Rhode Island Proposes Legal Marijuana
“It is one of the happy incidents of the federal system that a single courageous state may, if its citizens choose, serve as a laboratory; and try novel social and economic experiments without risk to the rest of the country.”
- Justice Louis D. Brandeis, 1932
On Thursday, March 3, Rhode Island State Representatives Edith Ajello, Christopher Blazejewski, Peter Martin, Larry Valencia, and Donna Walsh introduced HB 5591, a bill that would tax and regulate the sale and distribution of marijuana within Rhode Island. This marks the second session in a row that Rep. Ajello has championed a sensible approach to marijuana in the Ocean State.
Introduction of this bill also serves to remind us that there are numerous courageous champions of marijuana policy living the eloquent words of Justice Brandeis above. The push to bring to an end to the unjust and destructive marijuana prohibition is, for the most part, coming not from our leadership in Washington, D.C., but from our elected state legislators.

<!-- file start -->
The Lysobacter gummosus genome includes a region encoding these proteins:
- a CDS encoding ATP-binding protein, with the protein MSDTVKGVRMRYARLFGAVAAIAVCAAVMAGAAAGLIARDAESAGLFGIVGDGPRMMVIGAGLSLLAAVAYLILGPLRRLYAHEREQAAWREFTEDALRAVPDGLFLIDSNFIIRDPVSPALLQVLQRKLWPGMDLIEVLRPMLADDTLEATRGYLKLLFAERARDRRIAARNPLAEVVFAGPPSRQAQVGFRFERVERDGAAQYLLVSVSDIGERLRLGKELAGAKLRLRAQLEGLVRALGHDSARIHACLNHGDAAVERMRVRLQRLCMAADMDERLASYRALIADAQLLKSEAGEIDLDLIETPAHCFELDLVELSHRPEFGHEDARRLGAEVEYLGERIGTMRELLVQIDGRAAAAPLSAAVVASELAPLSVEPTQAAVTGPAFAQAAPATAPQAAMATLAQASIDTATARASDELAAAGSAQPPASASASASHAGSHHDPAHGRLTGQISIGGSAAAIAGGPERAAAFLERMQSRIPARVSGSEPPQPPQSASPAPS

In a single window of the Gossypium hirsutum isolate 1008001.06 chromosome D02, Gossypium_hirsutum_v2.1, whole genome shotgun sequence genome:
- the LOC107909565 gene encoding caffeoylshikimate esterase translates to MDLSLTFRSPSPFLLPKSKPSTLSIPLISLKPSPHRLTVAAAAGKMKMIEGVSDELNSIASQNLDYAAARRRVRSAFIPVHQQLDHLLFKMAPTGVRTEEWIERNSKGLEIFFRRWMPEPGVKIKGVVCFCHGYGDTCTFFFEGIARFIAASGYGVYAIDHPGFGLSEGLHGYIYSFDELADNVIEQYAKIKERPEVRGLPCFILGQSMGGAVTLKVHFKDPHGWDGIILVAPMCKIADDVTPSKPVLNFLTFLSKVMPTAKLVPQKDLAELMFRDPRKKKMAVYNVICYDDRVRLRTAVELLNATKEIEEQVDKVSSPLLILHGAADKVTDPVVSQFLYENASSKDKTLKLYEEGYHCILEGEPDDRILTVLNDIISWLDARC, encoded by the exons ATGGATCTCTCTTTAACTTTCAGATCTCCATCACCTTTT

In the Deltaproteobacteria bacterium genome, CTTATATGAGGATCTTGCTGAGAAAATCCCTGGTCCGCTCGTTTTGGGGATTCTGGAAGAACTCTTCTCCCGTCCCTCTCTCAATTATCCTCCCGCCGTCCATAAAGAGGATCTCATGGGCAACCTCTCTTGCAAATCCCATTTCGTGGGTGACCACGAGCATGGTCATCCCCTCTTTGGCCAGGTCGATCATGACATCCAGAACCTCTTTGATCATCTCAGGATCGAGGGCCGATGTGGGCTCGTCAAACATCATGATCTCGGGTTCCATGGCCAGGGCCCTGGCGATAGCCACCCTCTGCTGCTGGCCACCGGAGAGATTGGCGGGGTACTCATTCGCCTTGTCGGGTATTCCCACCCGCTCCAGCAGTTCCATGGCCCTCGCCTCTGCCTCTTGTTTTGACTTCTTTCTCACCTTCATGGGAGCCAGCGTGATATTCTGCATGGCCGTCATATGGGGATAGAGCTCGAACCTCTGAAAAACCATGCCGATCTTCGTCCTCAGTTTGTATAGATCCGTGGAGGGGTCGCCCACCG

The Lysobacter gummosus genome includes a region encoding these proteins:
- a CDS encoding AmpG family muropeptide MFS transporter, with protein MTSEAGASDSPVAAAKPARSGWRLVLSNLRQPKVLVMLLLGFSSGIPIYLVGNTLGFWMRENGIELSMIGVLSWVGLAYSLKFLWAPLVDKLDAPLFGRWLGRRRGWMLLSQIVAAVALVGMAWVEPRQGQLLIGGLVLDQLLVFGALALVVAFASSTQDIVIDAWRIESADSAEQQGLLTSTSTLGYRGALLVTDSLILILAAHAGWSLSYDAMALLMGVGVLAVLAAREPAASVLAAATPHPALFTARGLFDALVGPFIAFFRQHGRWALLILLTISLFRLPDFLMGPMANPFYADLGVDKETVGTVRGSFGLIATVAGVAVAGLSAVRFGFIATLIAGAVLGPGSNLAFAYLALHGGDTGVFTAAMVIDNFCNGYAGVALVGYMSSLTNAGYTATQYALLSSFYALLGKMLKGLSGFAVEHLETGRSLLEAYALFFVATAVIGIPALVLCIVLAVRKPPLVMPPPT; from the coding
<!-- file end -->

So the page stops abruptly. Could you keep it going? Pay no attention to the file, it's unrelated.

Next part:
State-level politicians are standing up and making the bold and rational choice to advocate for a “novel social and economic experiment” — ending marijuana prohibition and replacing it with a system of taxed and regulated marijuana distribution similar to the current legal system regulating alcohol, a much more damaging substance than marijuana. Assemblymember Tom Ammiano in California, Representative Mary Lou Dickerson in Washington, Representative Ellen Story in Massachusetts, and many of their colleagues have taken on the failed status quo and are leading the charge for sensible change.
Hear this, change will come. It may be via the ballot or by legislative proposal, but it will come. Support for legalizing marijuana is, and continues to be, on the rise. Sometime soon, some state (Colorado? Washington? California? Rhode Island?) will stand up and say enough is enough. How the federal government will respond is anyone’s guess. But one thing is clear: Several states led the way to repealing alcohol prohibition by refusing to participate in it, and states taking a sensible approach to marijuana will also lead the way to ending marijuana prohibition.